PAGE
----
Equation (4) is suitable for use when the direction of the laser irradiation aligns with the z-direction. However, if the direction of the laser irradiation is inclined, Eq. (4) must be transformed via rotation to account for the angle. The treatment of peri-implantitis involves laser irradiation between the implant and the gingiva, indicating that an inclined laser is more realistic. Therefore, in this numerical study, to formulate the situation of an inclined laser, the positions of x and z were interchanged, and the concept of rotational transformation, along with differential lengths dx and dz, was used to consider the angle and position. Additionally, considering the change in the irradiated area owing to the laser’s reflectivity and angle, Eq. (5) was derived in the form presented in [38].

$$\begin{aligned} {q}_{l} &= {(1-{R}_{t})\cdot \mu }_{a}\frac{{P}_{l}\cdot cos\theta }{\pi {r}_{l}^{2}}{e}^{-{\mu }_{tot}(-\left(x+dx\right)cos\theta -(z-dz\left)sin\theta \right)} \\ & \quad \cdot {e}^{-\frac{{(-\left(x+dx\right)sin\theta +(z-dz\left)cos\theta \right)}^{2}+{y}^{2}}{{r}_{l}^{2}}} ({\mu }_{tot}={\mu }_{a}+{\mu }_{s}^{{\prime }}) \end{aligned}$$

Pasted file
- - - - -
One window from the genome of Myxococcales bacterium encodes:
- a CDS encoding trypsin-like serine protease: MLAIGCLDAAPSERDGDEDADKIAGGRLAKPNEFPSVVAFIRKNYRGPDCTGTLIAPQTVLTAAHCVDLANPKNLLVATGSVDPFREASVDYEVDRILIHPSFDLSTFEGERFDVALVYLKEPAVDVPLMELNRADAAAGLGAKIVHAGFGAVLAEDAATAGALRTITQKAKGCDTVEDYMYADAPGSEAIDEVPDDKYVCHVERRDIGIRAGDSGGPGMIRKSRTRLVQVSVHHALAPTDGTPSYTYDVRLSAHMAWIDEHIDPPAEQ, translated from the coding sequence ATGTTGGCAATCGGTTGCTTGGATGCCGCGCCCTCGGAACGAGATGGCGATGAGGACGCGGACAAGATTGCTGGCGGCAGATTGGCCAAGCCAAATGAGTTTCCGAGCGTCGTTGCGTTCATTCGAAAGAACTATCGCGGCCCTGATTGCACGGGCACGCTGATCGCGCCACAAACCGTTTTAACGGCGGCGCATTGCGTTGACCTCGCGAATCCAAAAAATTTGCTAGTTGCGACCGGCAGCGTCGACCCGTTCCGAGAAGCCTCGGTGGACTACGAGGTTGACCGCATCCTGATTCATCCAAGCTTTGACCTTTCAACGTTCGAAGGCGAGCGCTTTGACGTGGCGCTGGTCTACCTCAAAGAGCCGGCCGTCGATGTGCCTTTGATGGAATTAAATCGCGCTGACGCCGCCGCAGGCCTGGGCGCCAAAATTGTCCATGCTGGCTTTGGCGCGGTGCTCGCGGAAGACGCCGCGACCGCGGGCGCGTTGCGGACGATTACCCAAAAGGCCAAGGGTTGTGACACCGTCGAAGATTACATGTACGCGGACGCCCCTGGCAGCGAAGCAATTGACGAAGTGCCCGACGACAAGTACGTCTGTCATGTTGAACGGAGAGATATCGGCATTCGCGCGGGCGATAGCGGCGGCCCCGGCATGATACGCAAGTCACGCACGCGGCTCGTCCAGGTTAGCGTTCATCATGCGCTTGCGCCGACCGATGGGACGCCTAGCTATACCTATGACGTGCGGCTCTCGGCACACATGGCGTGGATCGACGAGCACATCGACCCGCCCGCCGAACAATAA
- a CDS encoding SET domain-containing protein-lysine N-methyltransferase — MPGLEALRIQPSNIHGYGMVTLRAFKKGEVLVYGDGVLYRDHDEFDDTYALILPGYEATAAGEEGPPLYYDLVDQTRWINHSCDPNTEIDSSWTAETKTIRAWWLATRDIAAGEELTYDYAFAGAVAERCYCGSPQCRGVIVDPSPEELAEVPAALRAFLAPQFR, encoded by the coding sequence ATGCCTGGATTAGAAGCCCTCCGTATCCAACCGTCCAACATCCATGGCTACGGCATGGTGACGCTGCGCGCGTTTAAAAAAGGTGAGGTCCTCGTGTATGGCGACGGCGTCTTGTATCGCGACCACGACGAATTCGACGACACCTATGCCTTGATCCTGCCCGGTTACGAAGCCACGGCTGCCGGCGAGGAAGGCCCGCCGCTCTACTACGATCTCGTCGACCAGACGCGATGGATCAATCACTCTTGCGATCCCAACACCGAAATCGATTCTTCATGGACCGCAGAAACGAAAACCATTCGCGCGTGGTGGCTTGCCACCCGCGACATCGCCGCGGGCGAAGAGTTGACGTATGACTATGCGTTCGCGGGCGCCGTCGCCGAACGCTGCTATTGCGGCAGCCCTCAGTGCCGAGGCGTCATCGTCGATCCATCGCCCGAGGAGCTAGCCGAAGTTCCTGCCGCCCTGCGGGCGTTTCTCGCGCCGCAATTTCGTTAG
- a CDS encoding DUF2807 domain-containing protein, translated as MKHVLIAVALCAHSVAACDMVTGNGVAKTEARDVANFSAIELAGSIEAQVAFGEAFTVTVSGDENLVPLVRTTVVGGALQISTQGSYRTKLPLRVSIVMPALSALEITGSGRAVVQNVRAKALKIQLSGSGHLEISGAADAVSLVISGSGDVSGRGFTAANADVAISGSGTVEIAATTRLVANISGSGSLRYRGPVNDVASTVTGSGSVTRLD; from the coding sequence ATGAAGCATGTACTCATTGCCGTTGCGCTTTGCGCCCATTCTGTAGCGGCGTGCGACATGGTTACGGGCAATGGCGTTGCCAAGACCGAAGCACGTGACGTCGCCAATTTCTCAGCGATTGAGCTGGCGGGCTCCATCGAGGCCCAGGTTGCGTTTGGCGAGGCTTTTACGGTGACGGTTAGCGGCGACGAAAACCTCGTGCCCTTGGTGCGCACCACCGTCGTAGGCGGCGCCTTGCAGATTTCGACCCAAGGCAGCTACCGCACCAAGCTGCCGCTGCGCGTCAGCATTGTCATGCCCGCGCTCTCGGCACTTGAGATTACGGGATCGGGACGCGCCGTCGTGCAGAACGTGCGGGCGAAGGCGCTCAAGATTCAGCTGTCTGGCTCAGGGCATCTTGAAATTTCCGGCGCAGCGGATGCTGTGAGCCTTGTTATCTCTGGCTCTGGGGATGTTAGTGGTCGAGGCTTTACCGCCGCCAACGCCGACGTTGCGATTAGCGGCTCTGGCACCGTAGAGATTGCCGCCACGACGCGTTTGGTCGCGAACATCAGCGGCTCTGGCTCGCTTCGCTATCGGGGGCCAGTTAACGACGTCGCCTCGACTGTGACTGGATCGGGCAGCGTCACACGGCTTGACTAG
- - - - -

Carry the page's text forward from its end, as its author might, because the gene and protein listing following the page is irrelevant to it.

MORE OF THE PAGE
$$ {R}_{t}={R}_{1}+{R}_{2}, {R}_{1}={\left[\frac{\sqrt{{n}_{2}^{2}-{\left({n}_{1}sin\theta \right)}^{2}}-{n}_{1}cos\theta }{\sqrt{{n}_{2}^{2}-{\left({n}_{1}sin\theta \right)}^{2}}+{n}_{1}cos\theta }\right]}^{2} $$

Here, \( {q}_{l}\) represents the amount of heat applied to peri-implantitis by the laser, and \( {R}_{t}\), \( {\mu }_{a}\), \( {P}_{l}\), \( {r}_{l}\), and \( \theta \) correspond to the reflectivity, light absorption coefficient, laser power, laser radius, and irradiation angle, respectively. The attenuation coefficient \( {\mu }_{tot}\) is sum of \( {\mu }_{a}\) and the reduced scattering coefficient \( {\mu }_{s}^{{\prime }}\). The value of \( {R}_{t}\) is the sum of the specular reflection value \( {R}_{1}\) and the diffuse reflection value \( {R}_{2}\). The value for specular reflection is expressed using Eq. (6), and the diffuse reflection value for inflammation at 630 nm was measured as 0.28 [39]. \( {n}_{1}\) and \( {n}_{2}\) represent the refractive indices of air and inflammation, respectively [40, 41]. Ultimately, by substituting Eq. (5) in Eq. (3), the temperature distribution within the medium (peri-implantitis and implant) can be calculated.

Arrhenius damage integral & variable

In this numerical study, the final goal of PTT was to maximize the irreversible damage caused by inflammation. Accordingly, the Arrhenius damage integral was utilized to evaluate the extent of damage [28]. This is expressed as presented in Eq. (7). Here, \( {\Omega }\) represents the extent of damage to the inflammation, \( A\) is the frequency factor, which is a probabilistic variable indicating the likelihood of a reaction, \( {E}_{a}\) is the activation energy required to initiate the reaction, \( R\) is the ideal gas constant, and \( T\left(t\right)\) represents the temperature of the inflammation at time t [42, 43].

$$ {\Omega }\left(t\right)={\int }_{0}^{t}A{e}^{-\frac{{E}_{a}}{RT\left(t\right)}} dt $$